HA NOI (VNS)— Impassioned representatives from ethnic groups living in poor and vulnerable communities have voiced their opinions about land management at a series of public consultations on Viet Nam's land law.
Over 1,300 people from 22 communes in the widespread provinces of Hoa Binh, Yen Bai, Quang Binh and Long An have taken part in the sessions, organised by Oxfam and the National Assembly's Institute for Legislative Studies and held between October 2012 and February 2013.
Speaking about the outcomes of the discussions at a workshop held here yesterday, Professor Nguyen Quang Tuyen from Ha Noi Law University, a member of the consultation project, said that major problems had been revealed in land use planning, land policies for ethnic people, land withdrawals and compensation and resettlement agreements.
"People are not being informed clearly about land-use plans in their areas and what to expect," he said, adding that local people often felt separated from the development project planning stages.
|Illustrative image.—File Photo
Tuyen stressed that poorly-developed plans were continuing to cause difficulties for people in many areas and a lack of clarity is affecting their daily lives by restricting activities such as repairing, extending or selling their homes.
He acknowledged that compensation agreement policies for land are also not clear enough and have caused problems for people in some areas.
Ho Thi Con, a resident of central Quang Binh Province's Truong Son District, said that it is too simplistic for people to think purely in financial terms. "People say our land is worth gold, but gold is a metal that we cannot eat. We need land to grow crops so that we will have food."
She added that the women from her Van Kieu ethnic group already struggled to earn a living due to a shortage of land for cultivation.
At present, State-owned forest farms occupy 96 per cent of the commune's land. In 2007, the commune asked the local authority to allocate 3,100 hectares of land for local residents. Four years later, 2,100 hectares were provided to them, but it was far from their homes and on steep slopes making farming extremely difficult.
"The Government gave us rice to make ends meet, but what we really need is land which can help us earn our living by ourselves," Con said. "Without land, how can we live a sustainable and law abiding life?"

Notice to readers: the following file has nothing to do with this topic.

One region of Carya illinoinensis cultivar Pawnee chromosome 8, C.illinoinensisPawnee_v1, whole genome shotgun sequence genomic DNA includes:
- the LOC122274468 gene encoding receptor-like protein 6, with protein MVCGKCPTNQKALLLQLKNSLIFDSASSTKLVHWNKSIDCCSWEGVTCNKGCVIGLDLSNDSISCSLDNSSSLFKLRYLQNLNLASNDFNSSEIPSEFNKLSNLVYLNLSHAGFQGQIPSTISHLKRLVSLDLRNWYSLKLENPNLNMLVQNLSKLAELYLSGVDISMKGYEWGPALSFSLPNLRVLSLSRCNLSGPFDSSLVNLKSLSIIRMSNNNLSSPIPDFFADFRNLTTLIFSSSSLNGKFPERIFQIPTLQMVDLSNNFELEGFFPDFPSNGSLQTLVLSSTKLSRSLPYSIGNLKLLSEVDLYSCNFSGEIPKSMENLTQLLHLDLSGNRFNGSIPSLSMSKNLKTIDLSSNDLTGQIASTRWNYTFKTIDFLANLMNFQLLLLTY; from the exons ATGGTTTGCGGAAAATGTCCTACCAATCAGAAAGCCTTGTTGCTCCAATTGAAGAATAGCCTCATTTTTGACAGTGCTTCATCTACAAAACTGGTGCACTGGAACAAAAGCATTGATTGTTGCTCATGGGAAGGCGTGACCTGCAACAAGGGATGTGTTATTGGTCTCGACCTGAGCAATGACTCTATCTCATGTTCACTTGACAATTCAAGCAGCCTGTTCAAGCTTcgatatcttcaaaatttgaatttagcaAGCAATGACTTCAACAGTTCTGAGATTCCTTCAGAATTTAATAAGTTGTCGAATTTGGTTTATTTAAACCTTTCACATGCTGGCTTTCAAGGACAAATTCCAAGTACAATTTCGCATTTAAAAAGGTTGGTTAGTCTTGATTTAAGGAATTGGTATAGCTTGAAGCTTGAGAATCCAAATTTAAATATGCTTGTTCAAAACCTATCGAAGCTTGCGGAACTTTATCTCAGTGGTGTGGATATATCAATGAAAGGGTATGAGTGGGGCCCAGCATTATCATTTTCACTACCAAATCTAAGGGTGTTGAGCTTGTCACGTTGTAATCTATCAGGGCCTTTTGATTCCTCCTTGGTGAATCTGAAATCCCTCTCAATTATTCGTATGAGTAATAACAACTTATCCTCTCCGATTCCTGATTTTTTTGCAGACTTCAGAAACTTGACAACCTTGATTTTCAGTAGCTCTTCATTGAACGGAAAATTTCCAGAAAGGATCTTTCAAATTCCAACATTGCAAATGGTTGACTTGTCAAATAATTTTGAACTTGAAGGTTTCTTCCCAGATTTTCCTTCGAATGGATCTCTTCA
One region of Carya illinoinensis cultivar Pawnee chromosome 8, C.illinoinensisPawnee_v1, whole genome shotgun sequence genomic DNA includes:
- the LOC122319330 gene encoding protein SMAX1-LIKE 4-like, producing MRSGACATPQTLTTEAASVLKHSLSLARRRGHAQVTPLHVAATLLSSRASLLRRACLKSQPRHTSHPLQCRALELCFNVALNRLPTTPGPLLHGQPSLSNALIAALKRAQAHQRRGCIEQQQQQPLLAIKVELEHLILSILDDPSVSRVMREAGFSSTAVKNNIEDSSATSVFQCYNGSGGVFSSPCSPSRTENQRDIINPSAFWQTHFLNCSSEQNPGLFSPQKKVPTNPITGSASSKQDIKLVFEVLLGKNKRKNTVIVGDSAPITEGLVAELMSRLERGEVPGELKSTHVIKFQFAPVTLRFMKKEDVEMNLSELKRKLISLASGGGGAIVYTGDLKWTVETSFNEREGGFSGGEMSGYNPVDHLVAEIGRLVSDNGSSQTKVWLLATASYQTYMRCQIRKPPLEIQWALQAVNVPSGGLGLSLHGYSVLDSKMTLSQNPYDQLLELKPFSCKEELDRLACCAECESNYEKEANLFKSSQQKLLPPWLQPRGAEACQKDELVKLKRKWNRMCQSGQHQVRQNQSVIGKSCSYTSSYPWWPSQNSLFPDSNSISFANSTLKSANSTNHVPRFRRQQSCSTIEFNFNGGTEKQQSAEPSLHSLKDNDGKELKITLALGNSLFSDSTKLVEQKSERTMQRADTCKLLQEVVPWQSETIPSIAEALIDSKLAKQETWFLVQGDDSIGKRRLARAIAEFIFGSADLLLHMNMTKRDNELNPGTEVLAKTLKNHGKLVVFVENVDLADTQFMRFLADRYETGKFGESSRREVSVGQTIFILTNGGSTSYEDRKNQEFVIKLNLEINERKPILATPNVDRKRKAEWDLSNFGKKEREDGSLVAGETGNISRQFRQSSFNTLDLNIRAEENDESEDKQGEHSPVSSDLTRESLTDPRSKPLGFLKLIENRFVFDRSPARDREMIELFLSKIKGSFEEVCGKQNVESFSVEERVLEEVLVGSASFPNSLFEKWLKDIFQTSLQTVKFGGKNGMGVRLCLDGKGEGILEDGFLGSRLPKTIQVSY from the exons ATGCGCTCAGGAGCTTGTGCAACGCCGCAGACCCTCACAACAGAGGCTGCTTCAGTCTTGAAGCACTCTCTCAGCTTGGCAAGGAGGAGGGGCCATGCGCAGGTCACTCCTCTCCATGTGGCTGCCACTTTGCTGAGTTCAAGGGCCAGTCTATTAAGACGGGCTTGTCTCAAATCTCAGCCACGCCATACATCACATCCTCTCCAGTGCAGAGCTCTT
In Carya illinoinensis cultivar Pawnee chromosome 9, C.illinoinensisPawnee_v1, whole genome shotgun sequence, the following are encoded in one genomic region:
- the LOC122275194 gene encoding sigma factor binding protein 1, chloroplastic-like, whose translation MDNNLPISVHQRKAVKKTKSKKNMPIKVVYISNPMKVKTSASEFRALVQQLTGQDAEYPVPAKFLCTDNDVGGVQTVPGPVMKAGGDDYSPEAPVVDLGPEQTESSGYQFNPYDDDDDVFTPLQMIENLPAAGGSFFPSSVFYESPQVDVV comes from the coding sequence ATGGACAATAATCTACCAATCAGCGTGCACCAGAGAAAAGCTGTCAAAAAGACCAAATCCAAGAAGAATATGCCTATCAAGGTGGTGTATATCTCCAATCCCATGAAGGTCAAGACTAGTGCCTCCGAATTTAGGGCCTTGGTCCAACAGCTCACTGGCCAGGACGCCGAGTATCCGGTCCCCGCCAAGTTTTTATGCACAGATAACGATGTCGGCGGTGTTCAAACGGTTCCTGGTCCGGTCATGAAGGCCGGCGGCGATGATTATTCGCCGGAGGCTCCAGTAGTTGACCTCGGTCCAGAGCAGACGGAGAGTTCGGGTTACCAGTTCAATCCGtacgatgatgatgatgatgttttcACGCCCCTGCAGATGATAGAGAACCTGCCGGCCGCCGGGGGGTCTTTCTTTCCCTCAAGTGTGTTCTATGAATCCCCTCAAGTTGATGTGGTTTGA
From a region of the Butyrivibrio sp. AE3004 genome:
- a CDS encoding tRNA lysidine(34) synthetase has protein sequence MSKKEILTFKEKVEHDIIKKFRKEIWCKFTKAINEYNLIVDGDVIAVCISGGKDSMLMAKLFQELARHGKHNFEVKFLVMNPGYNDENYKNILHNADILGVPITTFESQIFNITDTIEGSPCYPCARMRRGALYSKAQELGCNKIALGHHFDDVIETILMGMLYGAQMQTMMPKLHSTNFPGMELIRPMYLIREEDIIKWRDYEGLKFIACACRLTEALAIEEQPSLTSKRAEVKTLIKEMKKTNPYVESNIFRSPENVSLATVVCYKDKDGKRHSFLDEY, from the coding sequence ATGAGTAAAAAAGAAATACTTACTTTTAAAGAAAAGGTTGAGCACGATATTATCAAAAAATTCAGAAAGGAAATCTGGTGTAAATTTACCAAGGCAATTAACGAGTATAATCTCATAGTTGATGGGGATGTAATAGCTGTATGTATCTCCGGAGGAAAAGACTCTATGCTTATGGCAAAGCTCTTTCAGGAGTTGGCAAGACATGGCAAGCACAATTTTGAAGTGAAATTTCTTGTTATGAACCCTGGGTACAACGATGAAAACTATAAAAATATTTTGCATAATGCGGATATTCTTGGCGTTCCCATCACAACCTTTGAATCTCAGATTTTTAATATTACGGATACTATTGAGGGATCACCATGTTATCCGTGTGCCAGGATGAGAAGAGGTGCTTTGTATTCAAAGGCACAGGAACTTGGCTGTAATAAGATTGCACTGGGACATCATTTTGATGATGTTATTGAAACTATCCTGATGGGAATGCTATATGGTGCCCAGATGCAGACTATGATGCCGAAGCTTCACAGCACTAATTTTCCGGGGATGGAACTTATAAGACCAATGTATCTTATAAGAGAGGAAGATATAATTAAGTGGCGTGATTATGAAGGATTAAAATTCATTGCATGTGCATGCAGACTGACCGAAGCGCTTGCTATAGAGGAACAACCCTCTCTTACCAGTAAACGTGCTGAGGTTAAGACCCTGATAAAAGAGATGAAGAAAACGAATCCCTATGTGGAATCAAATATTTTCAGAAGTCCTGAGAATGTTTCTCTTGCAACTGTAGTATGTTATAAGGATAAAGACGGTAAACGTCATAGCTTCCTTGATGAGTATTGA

"Many people from ethnic groups in mountainous areas rely on farming, and now they are short of land for cultivation," said Tuyen.
He added that farms owned by the State were making matters worse by failing to make sufficient use of the large area of land they owned, causing local anger and disputes.
He argued that in these cases the land should be given to people with a real need to cultivate.
"We need regulations about local participation in land management so that people can have their say about how land should be used and how a fair price can be determined for it," he stressed.
Vice Director of the Institute for Legislative Studies Hoang Van Tu praised the public consultation process and said that the findings were really useful for giving people at the grassroots level a voice heard by law-makers, thus helping them to exercise their rights.
Oxfam's Associate Country Director, Bert Maerten, said that through an inclusive and participative process, people shared their experiences and aspirations pertaining to land and the revision of the 2003 land law.
"Land provides the food they eat, the produce they sell, the opportunities to diversify and expand livelihoods," he said.
"Lack of, and especially loss of land, can push households deeper or back into poverty. Land conversion without consultation and consensus, without fair, timely and just compensation and support can result in destitution, resulting in the erosion of social stability," he pointed out. — VNS